Last ditch battle to save HMS Plymouth from scrap is on verge of success
A DRAMATIC last-ditch battle may have saved HMS Plymouth from being broken up.
A group set up to preserve the only surviving ship from the Falklands War has reported that it is close to success.
An email seen by The Herald reveals that the HMS Plymouth Action Group has found a berth for the Type 12 anti-submarine frigate – the last of her kind.
The news comes as fascinating pictures were published of the interior of the rusting ship, which is berthed at Vittoria Dock in Birkenhead on the Wirral. The photographs reveal a 1980s time capsule.
BRAND NEW FORD B-MAX ZETEC 1.0 ECOBOOST FOR ONLY £7685*View details
DRIVE AWAY A BRAND NEW FORD B-MAX ZETEC FOR ONLY £7685.
1.0 100PS Manual
Electric Windows & Mirrors
Quickclear Heated Windscreen
15" Alloy Wheels
Bluetooth with Ford Sync
*Drive away from only £7685 and then pay nothing for 24 months!
Contact: 01626 240583
Valid until: Sunday, June 30 2013
Earlier this year port operators the Peel Ports announced that they had signed a contract for HMS Plymouth to be broken up. The ship was due to be towed to Turkey to be dismantled later this year.
Now the HMS Plymouth Action Group says it has a berth and will be setting up a Friends of HMS Plymouth Association to raise the money needed to secure her future.
In an email, Captain Richard Tyrrell of the Navy Training Corps, who set up the action group, writes: "An HMS Plymouth Trust has been set up to accept ownership of the vessel once we acquire her, and it looks providing we can achieve certain goals we will acquire her.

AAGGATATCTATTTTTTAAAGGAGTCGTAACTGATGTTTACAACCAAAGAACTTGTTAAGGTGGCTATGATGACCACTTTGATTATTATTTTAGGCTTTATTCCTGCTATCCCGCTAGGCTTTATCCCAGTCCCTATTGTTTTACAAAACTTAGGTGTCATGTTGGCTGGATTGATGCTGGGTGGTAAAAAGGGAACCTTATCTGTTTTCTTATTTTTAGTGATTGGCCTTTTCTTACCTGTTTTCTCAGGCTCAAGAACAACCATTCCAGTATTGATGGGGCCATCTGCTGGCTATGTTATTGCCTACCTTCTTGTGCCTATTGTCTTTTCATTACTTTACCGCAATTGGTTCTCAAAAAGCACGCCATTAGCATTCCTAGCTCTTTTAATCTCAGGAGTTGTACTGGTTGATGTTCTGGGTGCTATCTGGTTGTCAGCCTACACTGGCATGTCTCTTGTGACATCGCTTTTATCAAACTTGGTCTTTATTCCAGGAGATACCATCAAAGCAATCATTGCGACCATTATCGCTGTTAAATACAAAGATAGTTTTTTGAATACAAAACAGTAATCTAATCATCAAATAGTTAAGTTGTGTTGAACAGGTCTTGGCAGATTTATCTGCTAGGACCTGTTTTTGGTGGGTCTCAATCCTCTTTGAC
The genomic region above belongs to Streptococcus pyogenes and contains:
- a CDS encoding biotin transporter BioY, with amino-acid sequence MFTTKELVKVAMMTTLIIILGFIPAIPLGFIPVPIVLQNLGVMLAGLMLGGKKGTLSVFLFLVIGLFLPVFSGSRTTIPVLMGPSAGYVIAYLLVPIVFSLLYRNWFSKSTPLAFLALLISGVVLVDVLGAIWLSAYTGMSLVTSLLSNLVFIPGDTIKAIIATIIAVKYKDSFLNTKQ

"The berth is no longer a problem and we have now secured this."
He refuses to name the port, but goes on:
"It looks as if we will have to find some money to secure the ship, but at the moment we don't know how much.
"We are also starting a Friends of HMS Plymouth Association to encourage the large amount of support we have to join and pay a modest yearly subscription to help fund the ship.
"Details of the above will shortly be out on a new HMS Plymouth website which will shortly be going live."
In a web page devoted to HMS Plymouth, Capt Tyrrell said: "The long-term future for the ship would be as an alongside training ship for naval youth training organisations.
She would also serve as a permanent memorial to those who lost their lives in the Falklands conflict."
Campaigners have spent years battling to secure a future for the ship, which was built in Plymouth in 1959.
When she was first decommissioned in 1988 Lord Owen, the former Devonport MP, and a group of volunteers fought to keep her in Plymouth. For a year she was at berthed at Trinity Pier in Millbay Docks.
She finally ended up in Birkenhead.
In a joint partnership between the Warship Preservation Trust and Wirral Borough Council she was opened to the public in May 1992.
The trust went into voluntary liquidation and the ships were closed to visitors in 2006. HMS Plymouth was closed up and left to deteriorate at Vittoria Dock.
The Herald was unable to get a comment from Peel Ports yesterday.
Last month former shipmates gathered on her flight deck in the bleak surroundings of Vittoria Dock for what they believed was a final farewell.
They remembered her "day of all days" – Sunday April 25, 1982, when she played a vital role in the recapture of the island of South Georgia from the Argentines.
"It was the first serious bombardment against an enemy in decades," said former Gunnery Officer David Sayer.
On June 8, 1982, she was attacked by five Mirage jets, taking four hits by bombs and several cannon shells. Five men were injured in the attack and HMS Plymouth required emergency repairs before rejoining the fleet.
A Plymouth City Council spokesperson said yesterday that the city had expressed an interest in displaying artefacts from HMS Plymouth at the city museum.